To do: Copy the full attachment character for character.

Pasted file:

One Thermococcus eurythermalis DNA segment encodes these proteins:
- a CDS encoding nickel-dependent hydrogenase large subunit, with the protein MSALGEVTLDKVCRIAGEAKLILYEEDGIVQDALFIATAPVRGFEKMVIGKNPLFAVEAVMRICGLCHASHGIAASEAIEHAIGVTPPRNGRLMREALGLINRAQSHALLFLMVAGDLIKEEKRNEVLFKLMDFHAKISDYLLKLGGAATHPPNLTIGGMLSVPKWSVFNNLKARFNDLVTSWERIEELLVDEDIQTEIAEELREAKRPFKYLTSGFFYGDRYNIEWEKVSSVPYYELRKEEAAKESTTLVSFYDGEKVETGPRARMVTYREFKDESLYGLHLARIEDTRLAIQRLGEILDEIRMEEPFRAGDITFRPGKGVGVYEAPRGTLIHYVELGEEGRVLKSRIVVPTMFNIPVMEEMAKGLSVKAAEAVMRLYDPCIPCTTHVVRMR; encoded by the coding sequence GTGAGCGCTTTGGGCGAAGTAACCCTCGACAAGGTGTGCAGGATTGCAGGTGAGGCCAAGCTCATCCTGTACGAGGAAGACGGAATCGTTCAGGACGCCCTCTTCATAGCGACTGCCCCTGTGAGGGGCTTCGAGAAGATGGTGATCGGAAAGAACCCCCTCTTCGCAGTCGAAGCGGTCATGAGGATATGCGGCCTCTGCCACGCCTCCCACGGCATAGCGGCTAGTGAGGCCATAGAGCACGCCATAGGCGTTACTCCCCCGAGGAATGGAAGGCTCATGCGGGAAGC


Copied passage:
One Thermococcus eurythermalis DNA segment encodes these proteins:
- a CDS encoding nickel-dependent hydrogenase large subunit, with the protein MSALGEVTLDKVCRIAGEAKLILYEEDGIVQDALFIATAPVRGFEKMVIGKNPLFAVEAVMRICGLCHASHGIAASEAIEHAIGVTPPRNGRLMREALGLINRAQSHALLFLMVAGDLIKEEKRNEVLFKLMDFHAKISDYLLKLGGAATHPPNLTIGGMLSVPKWSVFNNLKARFNDLVTSWERIEELLVDEDIQTEIAEELREAKRPFKYLTSGFFYGDRYNIEWEKVSSVPYYELRKEEAAKESTTLVSFYDGEKVETGPRARMVTYREFKDESLYGLHLARIEDTRLAIQRLGEILDEIRMEEPFRAGDITFRPGKGVGVYEAPRGTLIHYVELGEEGRVLKSRIVVPTMFNIPVMEEMAKGLSVKAAEAVMRLYDPCIPCTTHVVRMR; encoded by the coding sequence GTGAGCGCTTTGGGCGAAGTAACCCTCGACAAGGTGTGCAGGATTGCAGGTGAGGCCAAGCTCATCCTGTACGAGGAAGACGGAATCGTTCAGGACGCCCTCTTCATAGCGACTGCCCCTGTGAGGGGCTTCGAGAAGATGGTGATCGGAAAGAACCCCCTCTTCGCAGTCGAAGCGGTCATGAGGATATGCGGCCTCTGCCACGCCTCCCACGGCATAGCGGCTAGTGAGGCCATAGAGCACGCCATAGGCGTTACTCCCCCGAGGAATGGAAGGCTCATGCGGGAAGC